Also, for sure, that the terrible world depicted in the burial cloth Penelope weaves by day & secretly ravels at night is a world of visionary beauty, too: we can discern mythic meaning in the scattered stars, if we look.
And, that someone as hard-pressed as Penelope was in Odysseus’s absence can do a thing that matters when she sees patterns, & makes art.
I’d be very glad if their minds are freshened, opened, by image & sound, in the deep way measured, focused language does that.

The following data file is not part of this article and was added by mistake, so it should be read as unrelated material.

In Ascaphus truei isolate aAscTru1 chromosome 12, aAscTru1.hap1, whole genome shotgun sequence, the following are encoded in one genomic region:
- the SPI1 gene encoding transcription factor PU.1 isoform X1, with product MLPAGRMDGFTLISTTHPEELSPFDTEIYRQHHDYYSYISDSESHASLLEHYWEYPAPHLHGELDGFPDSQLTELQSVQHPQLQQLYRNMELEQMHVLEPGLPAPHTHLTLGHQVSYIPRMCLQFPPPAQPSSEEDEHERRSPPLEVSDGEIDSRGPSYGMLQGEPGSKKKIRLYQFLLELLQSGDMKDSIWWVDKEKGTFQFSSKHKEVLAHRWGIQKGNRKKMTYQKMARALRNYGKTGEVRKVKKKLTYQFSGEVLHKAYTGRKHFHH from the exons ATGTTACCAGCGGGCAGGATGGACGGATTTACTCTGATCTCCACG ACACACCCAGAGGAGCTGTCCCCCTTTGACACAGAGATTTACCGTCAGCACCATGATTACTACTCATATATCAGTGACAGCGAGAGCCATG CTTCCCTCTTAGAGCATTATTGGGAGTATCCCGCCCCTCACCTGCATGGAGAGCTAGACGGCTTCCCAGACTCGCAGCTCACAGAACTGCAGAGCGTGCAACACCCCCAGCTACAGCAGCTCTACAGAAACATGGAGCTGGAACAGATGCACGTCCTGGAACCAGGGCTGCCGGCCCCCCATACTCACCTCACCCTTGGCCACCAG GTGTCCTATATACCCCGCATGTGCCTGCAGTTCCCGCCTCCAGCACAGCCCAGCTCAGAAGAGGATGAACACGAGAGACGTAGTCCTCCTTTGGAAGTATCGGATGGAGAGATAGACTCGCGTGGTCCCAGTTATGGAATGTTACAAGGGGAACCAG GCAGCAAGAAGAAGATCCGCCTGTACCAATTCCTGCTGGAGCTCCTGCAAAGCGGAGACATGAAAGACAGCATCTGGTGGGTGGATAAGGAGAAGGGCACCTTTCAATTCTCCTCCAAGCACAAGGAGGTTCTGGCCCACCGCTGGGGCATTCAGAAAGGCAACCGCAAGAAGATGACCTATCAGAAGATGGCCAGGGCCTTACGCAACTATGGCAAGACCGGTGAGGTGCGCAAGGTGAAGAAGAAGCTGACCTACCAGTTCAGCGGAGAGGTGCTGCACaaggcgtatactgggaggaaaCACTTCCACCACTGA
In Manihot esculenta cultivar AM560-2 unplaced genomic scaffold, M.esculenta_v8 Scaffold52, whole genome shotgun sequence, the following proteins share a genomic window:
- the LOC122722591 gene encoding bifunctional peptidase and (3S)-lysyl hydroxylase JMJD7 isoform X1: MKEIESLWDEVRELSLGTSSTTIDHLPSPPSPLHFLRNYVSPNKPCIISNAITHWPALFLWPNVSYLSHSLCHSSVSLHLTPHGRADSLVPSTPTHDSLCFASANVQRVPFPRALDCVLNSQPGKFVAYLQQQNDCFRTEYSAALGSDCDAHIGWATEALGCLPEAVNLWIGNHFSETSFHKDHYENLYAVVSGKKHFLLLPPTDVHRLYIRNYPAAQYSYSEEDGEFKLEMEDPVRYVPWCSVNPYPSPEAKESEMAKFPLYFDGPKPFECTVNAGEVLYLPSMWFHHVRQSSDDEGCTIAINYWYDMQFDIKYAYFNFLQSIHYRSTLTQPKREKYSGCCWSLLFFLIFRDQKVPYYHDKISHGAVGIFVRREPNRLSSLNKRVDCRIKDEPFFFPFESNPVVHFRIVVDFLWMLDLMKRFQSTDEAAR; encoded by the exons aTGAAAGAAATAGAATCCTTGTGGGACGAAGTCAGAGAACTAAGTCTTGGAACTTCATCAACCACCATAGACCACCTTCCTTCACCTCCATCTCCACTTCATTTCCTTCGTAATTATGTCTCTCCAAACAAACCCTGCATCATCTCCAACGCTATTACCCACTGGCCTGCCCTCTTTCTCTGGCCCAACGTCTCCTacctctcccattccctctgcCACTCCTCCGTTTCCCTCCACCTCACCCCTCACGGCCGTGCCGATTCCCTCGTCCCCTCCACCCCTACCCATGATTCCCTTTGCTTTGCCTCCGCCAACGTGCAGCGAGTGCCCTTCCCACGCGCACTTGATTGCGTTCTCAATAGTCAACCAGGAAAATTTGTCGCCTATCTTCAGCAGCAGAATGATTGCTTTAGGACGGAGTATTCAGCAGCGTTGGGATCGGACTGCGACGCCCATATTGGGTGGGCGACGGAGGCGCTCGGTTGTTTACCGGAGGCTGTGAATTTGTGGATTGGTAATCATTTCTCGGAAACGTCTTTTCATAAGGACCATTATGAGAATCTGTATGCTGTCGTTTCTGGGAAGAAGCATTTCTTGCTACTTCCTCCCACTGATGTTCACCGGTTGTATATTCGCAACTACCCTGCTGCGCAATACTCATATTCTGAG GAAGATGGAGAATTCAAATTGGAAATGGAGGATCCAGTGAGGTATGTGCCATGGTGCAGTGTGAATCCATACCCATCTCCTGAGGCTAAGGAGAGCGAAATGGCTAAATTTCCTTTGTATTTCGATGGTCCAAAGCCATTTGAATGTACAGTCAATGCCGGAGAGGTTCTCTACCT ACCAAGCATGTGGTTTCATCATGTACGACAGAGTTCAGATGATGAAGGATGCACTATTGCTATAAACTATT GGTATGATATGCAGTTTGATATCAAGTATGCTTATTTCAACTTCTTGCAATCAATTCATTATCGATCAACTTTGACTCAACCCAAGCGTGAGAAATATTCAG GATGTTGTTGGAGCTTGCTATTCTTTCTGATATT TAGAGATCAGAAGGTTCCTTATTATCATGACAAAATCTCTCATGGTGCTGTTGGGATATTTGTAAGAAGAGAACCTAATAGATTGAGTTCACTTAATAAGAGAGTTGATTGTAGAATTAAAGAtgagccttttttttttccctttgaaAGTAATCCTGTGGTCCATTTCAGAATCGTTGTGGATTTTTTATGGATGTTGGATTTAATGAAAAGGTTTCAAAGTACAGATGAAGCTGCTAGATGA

Anything you would like to add? Reader: by all means, go read the Odyssey. Robert Fagles’ translation or Emily Wilson’s, your pick. Then maybe Fitzgerald’s, or Lattimore’s. Also, well….I do love to do poetry readings, class visits, workshops…
I’ve just retired from teaching in the Jackson Center for Creative Writing at Hollins, & still live in the Roanoke Valley, in southwest Virginia, where the mountains are as darkly purple-blue as Homer’s sea.
“Looking For Sunsets (In the Early Morning)”
by Cindy Hochman
“The Way Back”
“VAN GOGH TO HIS MISTRESS”
by Margo Taft Stever